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Joe Biden won, Michigan elector coup ‘not going to happen,’ GOP leader says

Nov. 23: Canvassers certify election. Joe Biden wins Michigan, its 16 electoral votes​
Nov. 23: With Michigan’s presidential vote certified, is Trump out of options?
Nov. 20: Michigan GOP leaders meet Trump, promise ‘we will follow law’ on election
Nov. 18: Michigan GOP canvassers under pressure to ignore votes, help Trump

LANSING — Democrat Joe Biden is the president-elect, and while Michigan’s Republican-led Legislature is investigating the election, it will not award the state’s 16 electors to GOP President Donald Trump, Senate Majority Leader Mike Shirkey told Bridge on Tuesday.

Hundreds of activists who protested at the Michigan Capitol on Saturday repeated the president’s unproven claims of widespread voter fraud, urging lawmakers to “stop the steal” by choosing their own pro-Trump representatives to the Electoral College.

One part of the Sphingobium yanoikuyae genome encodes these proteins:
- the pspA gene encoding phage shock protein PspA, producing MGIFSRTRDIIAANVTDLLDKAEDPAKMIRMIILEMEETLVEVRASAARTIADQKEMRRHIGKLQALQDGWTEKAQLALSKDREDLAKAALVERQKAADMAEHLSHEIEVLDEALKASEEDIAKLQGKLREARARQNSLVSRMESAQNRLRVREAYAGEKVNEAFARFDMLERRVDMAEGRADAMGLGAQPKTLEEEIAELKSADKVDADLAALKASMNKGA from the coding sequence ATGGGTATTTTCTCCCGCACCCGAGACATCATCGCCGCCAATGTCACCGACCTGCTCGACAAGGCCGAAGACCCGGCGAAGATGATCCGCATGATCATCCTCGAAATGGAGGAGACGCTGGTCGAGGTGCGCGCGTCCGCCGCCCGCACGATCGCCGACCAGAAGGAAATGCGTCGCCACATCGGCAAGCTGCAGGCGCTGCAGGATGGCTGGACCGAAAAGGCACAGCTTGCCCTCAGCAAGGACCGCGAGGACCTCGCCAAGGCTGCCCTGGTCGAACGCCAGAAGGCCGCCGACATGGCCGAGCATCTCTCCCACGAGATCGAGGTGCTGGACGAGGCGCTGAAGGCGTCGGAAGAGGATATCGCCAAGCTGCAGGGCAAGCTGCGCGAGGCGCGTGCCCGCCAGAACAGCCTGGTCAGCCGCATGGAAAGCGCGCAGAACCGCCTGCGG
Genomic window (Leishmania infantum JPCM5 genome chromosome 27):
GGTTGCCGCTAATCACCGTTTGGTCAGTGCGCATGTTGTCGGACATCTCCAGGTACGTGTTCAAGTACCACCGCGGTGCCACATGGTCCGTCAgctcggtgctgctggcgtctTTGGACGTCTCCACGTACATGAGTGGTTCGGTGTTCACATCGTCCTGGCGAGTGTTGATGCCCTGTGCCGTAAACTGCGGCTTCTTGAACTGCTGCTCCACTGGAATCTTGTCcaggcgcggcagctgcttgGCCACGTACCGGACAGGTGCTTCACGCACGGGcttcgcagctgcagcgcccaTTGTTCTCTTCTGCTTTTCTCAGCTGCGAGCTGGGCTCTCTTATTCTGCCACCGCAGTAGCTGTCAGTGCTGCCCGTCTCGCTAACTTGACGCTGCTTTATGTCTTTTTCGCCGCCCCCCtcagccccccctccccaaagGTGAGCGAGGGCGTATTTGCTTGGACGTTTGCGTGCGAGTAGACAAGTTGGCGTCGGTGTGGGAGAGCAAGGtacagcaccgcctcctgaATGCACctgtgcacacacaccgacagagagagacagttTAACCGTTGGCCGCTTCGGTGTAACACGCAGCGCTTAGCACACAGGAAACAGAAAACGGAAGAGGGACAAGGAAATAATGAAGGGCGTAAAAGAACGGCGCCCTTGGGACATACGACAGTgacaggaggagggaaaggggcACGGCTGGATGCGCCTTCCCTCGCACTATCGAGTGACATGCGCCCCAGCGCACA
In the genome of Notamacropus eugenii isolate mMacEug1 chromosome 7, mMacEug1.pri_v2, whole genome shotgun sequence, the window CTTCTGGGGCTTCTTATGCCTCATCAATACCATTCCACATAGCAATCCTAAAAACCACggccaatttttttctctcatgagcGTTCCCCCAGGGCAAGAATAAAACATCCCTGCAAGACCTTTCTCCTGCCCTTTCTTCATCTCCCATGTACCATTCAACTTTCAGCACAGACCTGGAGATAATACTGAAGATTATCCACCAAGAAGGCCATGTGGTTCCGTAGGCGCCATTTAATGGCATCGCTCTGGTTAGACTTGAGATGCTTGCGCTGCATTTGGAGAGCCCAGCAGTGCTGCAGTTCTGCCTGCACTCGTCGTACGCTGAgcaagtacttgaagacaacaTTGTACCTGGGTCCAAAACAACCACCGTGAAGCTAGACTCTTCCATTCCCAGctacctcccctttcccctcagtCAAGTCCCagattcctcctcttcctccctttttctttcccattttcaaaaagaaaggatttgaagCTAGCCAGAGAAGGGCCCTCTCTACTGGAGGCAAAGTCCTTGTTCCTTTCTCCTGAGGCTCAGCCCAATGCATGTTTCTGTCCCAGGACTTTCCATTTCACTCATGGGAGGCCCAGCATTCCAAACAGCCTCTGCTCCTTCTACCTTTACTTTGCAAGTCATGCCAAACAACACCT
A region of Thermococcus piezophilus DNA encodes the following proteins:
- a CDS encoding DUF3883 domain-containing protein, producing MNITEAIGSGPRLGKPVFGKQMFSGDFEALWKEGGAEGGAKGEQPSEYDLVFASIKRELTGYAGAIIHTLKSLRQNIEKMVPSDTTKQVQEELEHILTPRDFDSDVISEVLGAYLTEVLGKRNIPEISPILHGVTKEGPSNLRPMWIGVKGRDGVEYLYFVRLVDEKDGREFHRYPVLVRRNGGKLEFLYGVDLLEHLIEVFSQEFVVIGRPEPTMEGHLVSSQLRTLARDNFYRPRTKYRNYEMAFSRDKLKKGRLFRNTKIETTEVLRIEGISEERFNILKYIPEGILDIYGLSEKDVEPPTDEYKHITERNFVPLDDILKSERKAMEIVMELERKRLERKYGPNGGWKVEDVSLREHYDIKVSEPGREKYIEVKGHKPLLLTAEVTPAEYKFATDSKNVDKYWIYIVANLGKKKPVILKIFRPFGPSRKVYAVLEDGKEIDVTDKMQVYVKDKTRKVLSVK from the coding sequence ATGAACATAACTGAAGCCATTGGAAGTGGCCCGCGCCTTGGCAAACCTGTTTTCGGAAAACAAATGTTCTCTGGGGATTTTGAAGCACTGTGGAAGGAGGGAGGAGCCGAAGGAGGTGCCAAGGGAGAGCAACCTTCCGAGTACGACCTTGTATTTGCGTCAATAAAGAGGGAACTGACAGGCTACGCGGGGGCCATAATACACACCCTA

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Conservative groups have also started phone and letter-writing campaigns in an attempt to persuade legislative Republicans to decide the election for Trump. 

“That’s not going to happen,” Shirkey, R-Clarklake, said in a wide-ranging interview with Bridge Michigan. He noted state law awards electors to the winner of the state’s popular vote. And Biden won the state by more than 146,000 votes, according to unofficial results. 

“We are going to follow the law and follow the process,” he said. “I do believe there's reason to go slow and deliberate as we evaluate the allegations that have been raised.”

Shirkey spoke with Bridge hours before Tuesday's deadline for Michigan’s 83 county canvassing boards statewide to certify results, a key step before the Electoral College formally selects the president on Dec. 14.

    Shirkey and House Speaker Lee Chatfield, R-Levering, this month launched a legislative inquiry into Michigan’s election, citing “numerous allegations regarding the integrity” of the Nov. 3 contest that was administered by local clerks in 1,600 jurisdictions.